There's this knowledge transfer that happened and I just guess what always gets me is that it's never rolled back. There's never a moment where that's going to be like, "Oh, you know what? We really need to make major cuts in our security forces." No government has ever said that anywhere.
Once it happens, it's permanent. Anyway, I don't know, I was just struck by that as you were describing it.
Shireen: Yeah, I think that one of the things too for me that I started reading about through the work of some really interesting people like Dr. Jules Boykoff and I know he and Dave Zirin have been working on stuff for a while, but talking about the militarization of Olympics and these games and even Brenda, to add on what you're saying, the idea that sports aren't politics really, it's hilarious when you look at all the proof that it certainly is.
Jessica and I have talked about being in France and walking around and seeing people with machine guns patrolling the grounds of the Eiffel Tower. Just this idea that these powers that be use this type of force not just to displace people from certain areas and usually marginalizing the power, but are literally having force.
We saw it at the London Olympics. It was even in Vancouver at the winter Olympics and we see it increasing. I mean, there's a rise against the 2028 Olympics in LA and I understand why. The militarization and the force and a lot of people don't realize this, but during the Olympics, much like during World Cup times, if there's any type of what's considered vandalism or violence, there's a court itself from those organizations.
FIFA has its own court of quote unquote "law" within that space. It's really scary, and while there's all this militarization happening there's very little, as much as there can be, trafficking of human rights abuses during that. We're not even talking about the leading up to the human rights abuses to create the stadiums, to create the places, what type of indentured servitude is being used to create those facilities.
We're not even touching on the environmental genocides that happen in some of these places. It's just really sickening to me and Jess, I know you had more stuff on militarization as well.
Jessica: Yeah, I second your point about Jules Boykoff and Dave Zirin. They've actually been co-writing a bunch of stuff and they were recently in Japan and they had a piece at the LA Times. In it, they wrote about the militarization and they wrote, quote: "In 2017, Japanese legislators rammed anti-terrorism legislation through the parliament, justified by the need to protect the Olympics. The legislation added hundreds of new crimes to the books including offenses such as sit-ins to oppose the construction of new apartment buildings."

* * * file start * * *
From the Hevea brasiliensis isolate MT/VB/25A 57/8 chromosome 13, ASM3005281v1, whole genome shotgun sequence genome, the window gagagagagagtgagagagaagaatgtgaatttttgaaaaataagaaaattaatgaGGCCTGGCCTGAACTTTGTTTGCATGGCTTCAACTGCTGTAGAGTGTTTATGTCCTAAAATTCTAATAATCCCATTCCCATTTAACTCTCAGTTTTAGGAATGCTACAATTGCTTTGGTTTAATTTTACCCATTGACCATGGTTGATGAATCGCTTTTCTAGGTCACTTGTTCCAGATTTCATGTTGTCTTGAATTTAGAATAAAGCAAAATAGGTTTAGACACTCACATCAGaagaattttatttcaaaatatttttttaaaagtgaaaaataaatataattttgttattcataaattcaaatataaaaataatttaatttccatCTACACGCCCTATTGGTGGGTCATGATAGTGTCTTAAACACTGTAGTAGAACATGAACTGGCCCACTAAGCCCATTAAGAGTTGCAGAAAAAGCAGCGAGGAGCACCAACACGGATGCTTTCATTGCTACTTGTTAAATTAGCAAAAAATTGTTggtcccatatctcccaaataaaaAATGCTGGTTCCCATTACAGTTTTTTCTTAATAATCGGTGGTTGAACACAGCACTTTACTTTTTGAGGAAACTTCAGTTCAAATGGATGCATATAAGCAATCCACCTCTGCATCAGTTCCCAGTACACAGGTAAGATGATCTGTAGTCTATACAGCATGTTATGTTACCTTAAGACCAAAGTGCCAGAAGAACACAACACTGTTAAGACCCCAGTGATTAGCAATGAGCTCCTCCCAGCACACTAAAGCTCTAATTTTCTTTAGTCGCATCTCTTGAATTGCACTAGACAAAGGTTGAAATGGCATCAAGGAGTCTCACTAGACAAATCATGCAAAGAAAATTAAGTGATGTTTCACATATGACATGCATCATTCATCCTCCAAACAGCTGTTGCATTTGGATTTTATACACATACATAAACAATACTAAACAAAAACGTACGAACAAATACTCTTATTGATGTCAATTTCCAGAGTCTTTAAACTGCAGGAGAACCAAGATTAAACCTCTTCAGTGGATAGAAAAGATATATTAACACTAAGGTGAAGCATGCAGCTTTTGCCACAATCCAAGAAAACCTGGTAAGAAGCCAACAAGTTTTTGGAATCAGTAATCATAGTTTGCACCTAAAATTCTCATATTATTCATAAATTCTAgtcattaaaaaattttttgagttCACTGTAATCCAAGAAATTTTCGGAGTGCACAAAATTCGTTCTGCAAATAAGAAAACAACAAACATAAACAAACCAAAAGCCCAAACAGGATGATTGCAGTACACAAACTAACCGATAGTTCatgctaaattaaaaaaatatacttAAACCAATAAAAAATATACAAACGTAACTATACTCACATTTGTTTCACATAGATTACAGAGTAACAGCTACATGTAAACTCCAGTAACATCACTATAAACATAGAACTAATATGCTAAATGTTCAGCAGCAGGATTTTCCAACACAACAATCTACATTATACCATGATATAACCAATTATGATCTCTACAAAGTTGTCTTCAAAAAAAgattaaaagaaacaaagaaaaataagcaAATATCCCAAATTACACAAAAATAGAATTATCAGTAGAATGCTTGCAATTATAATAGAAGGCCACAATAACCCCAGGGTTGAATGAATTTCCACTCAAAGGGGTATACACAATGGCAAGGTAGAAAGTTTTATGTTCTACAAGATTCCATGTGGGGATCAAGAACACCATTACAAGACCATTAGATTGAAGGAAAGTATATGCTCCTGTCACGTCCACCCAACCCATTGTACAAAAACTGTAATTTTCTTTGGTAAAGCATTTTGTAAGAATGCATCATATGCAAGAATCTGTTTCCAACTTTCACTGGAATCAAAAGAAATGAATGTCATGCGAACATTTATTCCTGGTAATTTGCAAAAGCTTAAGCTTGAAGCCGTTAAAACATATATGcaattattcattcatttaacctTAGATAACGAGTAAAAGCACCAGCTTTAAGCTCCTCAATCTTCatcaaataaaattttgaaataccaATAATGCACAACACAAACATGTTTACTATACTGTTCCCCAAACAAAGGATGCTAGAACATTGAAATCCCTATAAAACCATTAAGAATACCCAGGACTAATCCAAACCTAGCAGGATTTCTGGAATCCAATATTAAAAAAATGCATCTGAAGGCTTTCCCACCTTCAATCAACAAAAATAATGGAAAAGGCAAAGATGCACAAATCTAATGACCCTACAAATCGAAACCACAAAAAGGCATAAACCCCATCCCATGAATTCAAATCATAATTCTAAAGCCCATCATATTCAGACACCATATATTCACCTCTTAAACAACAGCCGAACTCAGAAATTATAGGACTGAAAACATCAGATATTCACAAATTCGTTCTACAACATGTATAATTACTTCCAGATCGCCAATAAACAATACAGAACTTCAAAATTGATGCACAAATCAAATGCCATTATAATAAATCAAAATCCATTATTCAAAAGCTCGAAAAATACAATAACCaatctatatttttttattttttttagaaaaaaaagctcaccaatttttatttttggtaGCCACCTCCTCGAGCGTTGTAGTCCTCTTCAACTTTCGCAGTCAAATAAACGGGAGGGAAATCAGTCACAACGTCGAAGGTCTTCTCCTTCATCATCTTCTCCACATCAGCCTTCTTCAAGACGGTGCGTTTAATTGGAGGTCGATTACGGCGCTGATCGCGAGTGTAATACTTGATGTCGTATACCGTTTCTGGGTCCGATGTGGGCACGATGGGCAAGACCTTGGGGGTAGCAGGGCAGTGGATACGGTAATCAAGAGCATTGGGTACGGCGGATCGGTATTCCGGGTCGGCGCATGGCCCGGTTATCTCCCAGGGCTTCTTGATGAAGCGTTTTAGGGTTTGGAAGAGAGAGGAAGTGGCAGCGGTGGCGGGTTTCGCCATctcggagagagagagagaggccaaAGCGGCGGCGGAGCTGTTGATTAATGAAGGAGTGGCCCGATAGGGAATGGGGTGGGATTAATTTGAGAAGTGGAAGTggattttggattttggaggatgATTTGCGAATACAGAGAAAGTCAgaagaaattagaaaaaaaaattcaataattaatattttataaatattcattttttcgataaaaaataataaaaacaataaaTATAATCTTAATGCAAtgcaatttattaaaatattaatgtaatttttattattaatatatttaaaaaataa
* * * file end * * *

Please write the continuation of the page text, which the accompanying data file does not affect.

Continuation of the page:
They also brought up that at every Tokyo Olympic venue, in order to get in, you're going to be subjected to facial recognition systems. There was a piece in Deadspin where someone was recently in Japan and they were talking about how they have these robots, security robots all over the place now. You talk about permanent things that are going to go into place that will still be there when it is over, including literally laws, anti-terrorism laws. I mean, Japan is definitely heading that direction in the way that, as you all said, these sites always do.
I also wanted to bring up Fukushima which I find, again, talking about environmental and the way that host countries will use games to sort of blanket over things that they don't like. Just as a reminder, in 2011, Japan had that devastating earthquake that was off the east coast of the island that created a giant tsunami that killed over 20,000 people. There's still something like 2500 people missing.
The Fukushima Daiichi nuclear power station lost its core cooling capacity. There was severe damage to the reactor core. It was a level seven event which the International Nuclear Events scale, that's one to seven. It was the worst that it could be. And there were radioactive materials that were released into the environment.
The torch relay is going to begin in Fukushima and they're going to do softball and baseball games there, about 55 miles from the actual meltdown. Activists told Jules Boykoff and Dave Zirin in that same LA Times piece that, quote: "The Japanese government is using the Olympics to claim that everything is back to normal and that evacuees should go home."
Because people were massively displaced and so, a lot of people in Japan are really worried that the government is using the Olympics to force these people back to their homes which are still dangerous. I highly suggest you read, there's actually a second piece that Jules and Dave did for The Nation about Fukushima specifically and it's really hard to read it, but you should.
When they were there, they saw high levels of radiation, bags of radioactive topsoil that people without hazmat suits had scraped up and put into these bags. They talked to a woman who's on the Ōkuma Town Municipal Council who was warning about dangers in the are.